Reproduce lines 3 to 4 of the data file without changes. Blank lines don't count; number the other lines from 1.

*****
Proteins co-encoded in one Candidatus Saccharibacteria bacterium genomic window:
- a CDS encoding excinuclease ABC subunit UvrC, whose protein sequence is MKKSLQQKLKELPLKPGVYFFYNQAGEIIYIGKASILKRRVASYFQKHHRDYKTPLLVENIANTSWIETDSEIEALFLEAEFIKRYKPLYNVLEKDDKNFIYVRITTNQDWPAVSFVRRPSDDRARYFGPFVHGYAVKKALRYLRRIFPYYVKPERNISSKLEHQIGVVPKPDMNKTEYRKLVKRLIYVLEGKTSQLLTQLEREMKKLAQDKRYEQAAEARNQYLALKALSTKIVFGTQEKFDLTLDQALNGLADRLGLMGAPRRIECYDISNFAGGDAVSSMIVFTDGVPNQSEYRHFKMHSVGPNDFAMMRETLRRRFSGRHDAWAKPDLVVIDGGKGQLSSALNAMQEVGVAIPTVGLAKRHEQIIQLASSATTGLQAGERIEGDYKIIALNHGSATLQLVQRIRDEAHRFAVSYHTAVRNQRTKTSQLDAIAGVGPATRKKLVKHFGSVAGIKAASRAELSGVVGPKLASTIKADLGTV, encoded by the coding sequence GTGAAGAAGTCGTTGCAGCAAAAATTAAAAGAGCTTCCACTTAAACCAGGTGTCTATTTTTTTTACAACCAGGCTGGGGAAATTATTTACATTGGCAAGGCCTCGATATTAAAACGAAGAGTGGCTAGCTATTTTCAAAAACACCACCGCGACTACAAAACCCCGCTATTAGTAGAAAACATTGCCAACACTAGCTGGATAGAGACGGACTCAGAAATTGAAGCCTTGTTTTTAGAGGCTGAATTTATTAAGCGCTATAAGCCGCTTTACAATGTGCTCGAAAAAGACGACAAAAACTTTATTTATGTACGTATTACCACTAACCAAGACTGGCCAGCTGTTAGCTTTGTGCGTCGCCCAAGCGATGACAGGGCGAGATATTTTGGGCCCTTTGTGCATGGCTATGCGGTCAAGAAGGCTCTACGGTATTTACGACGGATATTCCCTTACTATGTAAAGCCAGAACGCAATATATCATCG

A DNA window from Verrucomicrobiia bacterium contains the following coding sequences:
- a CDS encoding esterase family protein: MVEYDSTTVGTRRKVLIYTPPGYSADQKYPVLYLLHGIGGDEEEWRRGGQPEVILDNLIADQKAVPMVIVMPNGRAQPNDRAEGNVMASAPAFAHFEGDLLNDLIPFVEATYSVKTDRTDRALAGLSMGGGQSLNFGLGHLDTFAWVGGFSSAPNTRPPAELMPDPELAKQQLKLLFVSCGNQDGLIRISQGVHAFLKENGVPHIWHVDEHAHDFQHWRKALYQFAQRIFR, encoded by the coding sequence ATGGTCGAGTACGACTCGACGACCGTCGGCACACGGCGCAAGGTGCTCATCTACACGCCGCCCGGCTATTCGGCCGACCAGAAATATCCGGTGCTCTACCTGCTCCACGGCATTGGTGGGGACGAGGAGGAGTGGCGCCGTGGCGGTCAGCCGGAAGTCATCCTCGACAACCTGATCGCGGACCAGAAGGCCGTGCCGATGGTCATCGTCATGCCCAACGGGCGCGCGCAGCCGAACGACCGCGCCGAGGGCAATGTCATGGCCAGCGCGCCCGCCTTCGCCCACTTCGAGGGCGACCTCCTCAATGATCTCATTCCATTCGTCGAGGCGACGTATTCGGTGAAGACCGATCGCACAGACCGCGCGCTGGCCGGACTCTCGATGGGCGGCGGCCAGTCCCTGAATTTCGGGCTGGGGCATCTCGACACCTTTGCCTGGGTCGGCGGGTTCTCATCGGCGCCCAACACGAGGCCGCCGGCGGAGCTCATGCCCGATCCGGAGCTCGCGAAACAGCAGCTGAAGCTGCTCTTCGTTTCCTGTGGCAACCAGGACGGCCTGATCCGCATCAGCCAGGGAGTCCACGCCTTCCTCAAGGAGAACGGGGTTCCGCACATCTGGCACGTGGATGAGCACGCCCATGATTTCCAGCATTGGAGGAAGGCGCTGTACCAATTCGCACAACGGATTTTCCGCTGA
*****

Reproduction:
A DNA window from Verrucomicrobiia bacterium contains the following coding sequences:
- a CDS encoding esterase family protein: MVEYDSTTVGTRRKVLIYTPPGYSADQKYPVLYLLHGIGGDEEEWRRGGQPEVILDNLIADQKAVPMVIVMPNGRAQPNDRAEGNVMASAPAFAHFEGDLLNDLIPFVEATYSVKTDRTDRALAGLSMGGGQSLNFGLGHLDTFAWVGGFSSAPNTRPPAELMPDPELAKQQLKLLFVSCGNQDGLIRISQGVHAFLKENGVPHIWHVDEHAHDFQHWRKALYQFAQRIFR, encoded by the coding sequence ATGGTCGAGTACGACTCGACGACCGTCGGCACACGGCGCAAGGTGCTCATCTACACGCCGCCCGGCTATTCGGCCGACCAGAAATATCCGGTGCTCTACCTGCTCCACGGCATTGGTGGGGACGAGGAGGAGTGGCGCCGTGGCGGTCAGCCGGAAGTCATCCTCGACAACCTGATCGCGGACCAGAAGGCCGTGCCGATGGTCATCGTCATGCCCAACGGGCGCGCGCAGCCGAACGACCGCGCCGAGGGCAATGTCATGGCCAGCGCGCCCGCCTTCGCCCACTTCGAGGGCGACCTCCTCAATGATCTCATTCCATTCGTCGAGGCGACGTATTCGGTGAAGACCGATCGCACAGACCGCGCGCTGGCCGGACTCTCGATGGGCGGCGGCCAGTCCCTGAATTTCGGGCTGGGGCATCTCGACACCTTTGCCTGGGTCGGCGGGTTCTCATCGGCGCCCAACACGAGGCCGCCGGCGGAGCTCATGCCCGATCCGGAGCTCGCGAAACAGCAGCTGAAGCTGCTCTTCGTTTCCTGTGGCAACCAGGACGGCCTGATCCGCATCAGCCAGGGAGTCCACGCCTTCCTCAAGGAGAACGGGGTTCCGCACATCTGGCACGTGGATGAGCACGCCCATGATTTCCAGCATTGGAGGAAGGCGCTGTACCAATTCGCACAACGGATTTTCCGCTGA